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My Dream Deferred: A Young African American Woman Tells Her Money Story

SOURCE: GreenMoney Journal


by Amberjae Freeman, COO of Etho Capital (formerly with Swell Investing) 

The U.S. is a wealthy country but the distribution of wealth is criminally uneven, even when correcting for an individual’s output. You need look no further than the proliferation of how many hourly workers have to make use of the limited social safety net services available (e.g. food stamps) to understand the situation.

Suffice it to say, my relationship with money is informed by not having any growing up. To my mother’s credit, I didn’t realize how poor we were when I was young. My mother was a master at masking the situation. She always made sure I had a little money to buy a book during my elementary school’s book fair each semester. She knew how much I loved to read. Trips to the public library and free days at museums and science centers were how we spent our leisure time on weekends. We would go to thrift shops and used record stores for books and vinyl.

The word enrichment is a noun according to the dictionary. To my mother, it was a verb. She encouraged me to learn. She supported my indefatigable curiosity.

As I got older, I understood better how much my mother sacrificed and struggled to make ends meet. The thing that held my mothers’ finances back in addition to that missing high-school diploma was being black and female in the U.S. My mother was so smart and very well read, but she was also always underpaid, woefully underestimated, and completely misunderstood. This is common for black women, no matter their education level, professional status, or industry.

My mother insisted that I go to college, but she didn’t have to push, I was delighted by the idea. I wanted to learn so that I could build the skills needed to care for her the way she had for me and my brothers. For me, money is a tool. Nothing more. When you have it, you don’t think about it. When you don’t, its absence is palpable.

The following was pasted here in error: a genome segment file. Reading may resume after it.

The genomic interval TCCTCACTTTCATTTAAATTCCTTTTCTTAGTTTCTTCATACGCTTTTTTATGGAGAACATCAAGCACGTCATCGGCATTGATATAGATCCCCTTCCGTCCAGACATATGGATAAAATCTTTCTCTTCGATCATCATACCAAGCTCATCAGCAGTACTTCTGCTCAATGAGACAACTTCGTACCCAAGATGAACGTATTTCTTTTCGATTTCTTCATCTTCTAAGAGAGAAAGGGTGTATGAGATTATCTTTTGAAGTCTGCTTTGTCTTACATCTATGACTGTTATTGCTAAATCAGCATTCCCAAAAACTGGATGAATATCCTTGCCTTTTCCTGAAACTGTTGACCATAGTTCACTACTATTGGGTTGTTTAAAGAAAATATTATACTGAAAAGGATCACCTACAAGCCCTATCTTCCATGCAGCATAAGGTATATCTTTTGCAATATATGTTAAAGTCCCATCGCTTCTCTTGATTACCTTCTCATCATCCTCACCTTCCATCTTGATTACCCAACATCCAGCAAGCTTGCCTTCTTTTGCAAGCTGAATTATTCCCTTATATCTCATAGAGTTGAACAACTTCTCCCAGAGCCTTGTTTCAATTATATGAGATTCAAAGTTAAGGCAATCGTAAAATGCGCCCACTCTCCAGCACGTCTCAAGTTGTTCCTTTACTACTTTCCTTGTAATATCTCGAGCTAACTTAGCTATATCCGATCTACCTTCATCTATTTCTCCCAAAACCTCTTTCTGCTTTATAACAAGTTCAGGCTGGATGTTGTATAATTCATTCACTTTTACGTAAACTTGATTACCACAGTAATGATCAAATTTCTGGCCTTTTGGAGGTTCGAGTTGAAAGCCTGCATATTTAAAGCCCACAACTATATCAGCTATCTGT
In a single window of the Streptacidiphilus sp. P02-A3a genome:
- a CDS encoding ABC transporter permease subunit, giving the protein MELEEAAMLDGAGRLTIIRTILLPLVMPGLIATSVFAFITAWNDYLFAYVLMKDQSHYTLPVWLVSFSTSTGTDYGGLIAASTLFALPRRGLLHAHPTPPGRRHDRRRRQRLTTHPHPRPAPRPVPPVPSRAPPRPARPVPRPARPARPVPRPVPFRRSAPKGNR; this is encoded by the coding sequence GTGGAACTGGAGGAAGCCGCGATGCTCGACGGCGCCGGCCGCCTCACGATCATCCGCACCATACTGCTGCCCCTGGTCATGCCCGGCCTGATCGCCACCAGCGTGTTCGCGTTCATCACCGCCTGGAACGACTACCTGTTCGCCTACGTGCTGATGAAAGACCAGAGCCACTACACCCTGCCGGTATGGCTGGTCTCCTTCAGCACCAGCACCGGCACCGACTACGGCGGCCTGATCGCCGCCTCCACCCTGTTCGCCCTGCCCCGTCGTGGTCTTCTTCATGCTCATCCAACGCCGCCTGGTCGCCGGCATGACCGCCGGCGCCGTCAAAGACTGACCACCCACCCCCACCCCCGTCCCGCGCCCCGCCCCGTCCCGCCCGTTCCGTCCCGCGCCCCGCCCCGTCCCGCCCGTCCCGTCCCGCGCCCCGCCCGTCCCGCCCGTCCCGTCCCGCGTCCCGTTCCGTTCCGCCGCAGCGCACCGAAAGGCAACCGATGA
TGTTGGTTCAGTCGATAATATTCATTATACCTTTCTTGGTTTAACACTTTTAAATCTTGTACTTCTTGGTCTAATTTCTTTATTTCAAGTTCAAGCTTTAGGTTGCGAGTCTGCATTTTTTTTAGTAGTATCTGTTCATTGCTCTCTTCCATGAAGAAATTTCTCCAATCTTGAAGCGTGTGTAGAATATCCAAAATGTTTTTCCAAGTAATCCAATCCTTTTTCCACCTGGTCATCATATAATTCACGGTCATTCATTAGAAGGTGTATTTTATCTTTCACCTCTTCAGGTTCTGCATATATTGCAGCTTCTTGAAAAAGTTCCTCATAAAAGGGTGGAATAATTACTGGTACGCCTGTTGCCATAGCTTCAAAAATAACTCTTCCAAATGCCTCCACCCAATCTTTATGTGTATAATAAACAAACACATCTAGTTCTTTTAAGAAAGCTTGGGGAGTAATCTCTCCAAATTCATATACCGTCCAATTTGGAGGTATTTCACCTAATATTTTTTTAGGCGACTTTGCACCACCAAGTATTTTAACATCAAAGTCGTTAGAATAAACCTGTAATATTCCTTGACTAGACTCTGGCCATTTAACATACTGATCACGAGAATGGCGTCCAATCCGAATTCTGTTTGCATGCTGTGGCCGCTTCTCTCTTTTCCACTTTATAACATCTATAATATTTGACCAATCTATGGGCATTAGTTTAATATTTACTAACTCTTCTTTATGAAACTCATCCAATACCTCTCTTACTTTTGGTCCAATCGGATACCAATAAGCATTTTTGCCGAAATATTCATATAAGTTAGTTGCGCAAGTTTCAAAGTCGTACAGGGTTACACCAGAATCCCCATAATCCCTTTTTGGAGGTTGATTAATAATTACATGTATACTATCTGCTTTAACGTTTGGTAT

The absence of access to resources in general, and capital in particular, is even more pronounced for many in developing countries. In school, my focus of study was global and international development: I wanted to improve the lives of the most vulnerable everywhere. However, what I realized rather quickly in the field is that access to capital is a major barrier. What good is your idea if you can’t bring it to market? If you can’t bring it to market, how can you scale it? The answer is, you can’t. I learned this first hand as I watched farmers in East Africa struggle to grow enough to eat, let alone grow enough to transport any remaining goods to the sales stalls. I was on a research fellowship in Rwanda, tasked with reviewing business plans and identifying potential investors for agriculture projects. I had no experience doing this exactly, but I learned quickly. I began to think, if the financial markets have all of the capital why not work there and leverage it for the social and environmental progress we wish to see? This is why I went into finance.

My money journey that began so meagerly has brought me to my current post after 16 years of professional struggle. Now, I am a fiduciary. I take this financial responsibility very seriously. My aim is to try to both protect and grow assets for investors, but to do so in a way that works in tandem with, rather than at the expense of our society and our environment.

Read Amberjae's full post along with the "Dream Deferred" poem from Langston Hughes here 



Tweet me: My Dream Deferred: A young African American Woman tells her Money Story by Amberjae Freeman of Etho Capital -- || #diversity #inclusion #stakeholders #financialfeminist #millennials #impinv

Contact Info:

Cliff Feigenbaum, founder
GreenMoney Journal and
+1 (505) 577-1563

KEYWORDS: african american, black, women, College, money, financial resources, Swell, Investing, Etho Capital, sustainable investing, esg, Dream Deferred, Langston Hughes, homeless, life choices, working poor, Wealth, distribution of wealth, personal finances, impact investing, international development, access to capital, Financial Markets, social issues, Poverty, discrimination, diversity, inclusion, equal pay, fiduciary, Investment Products, Clinton Global Initiative, social justice, Gender Issues, millennials, environment, climate, GreenMoney


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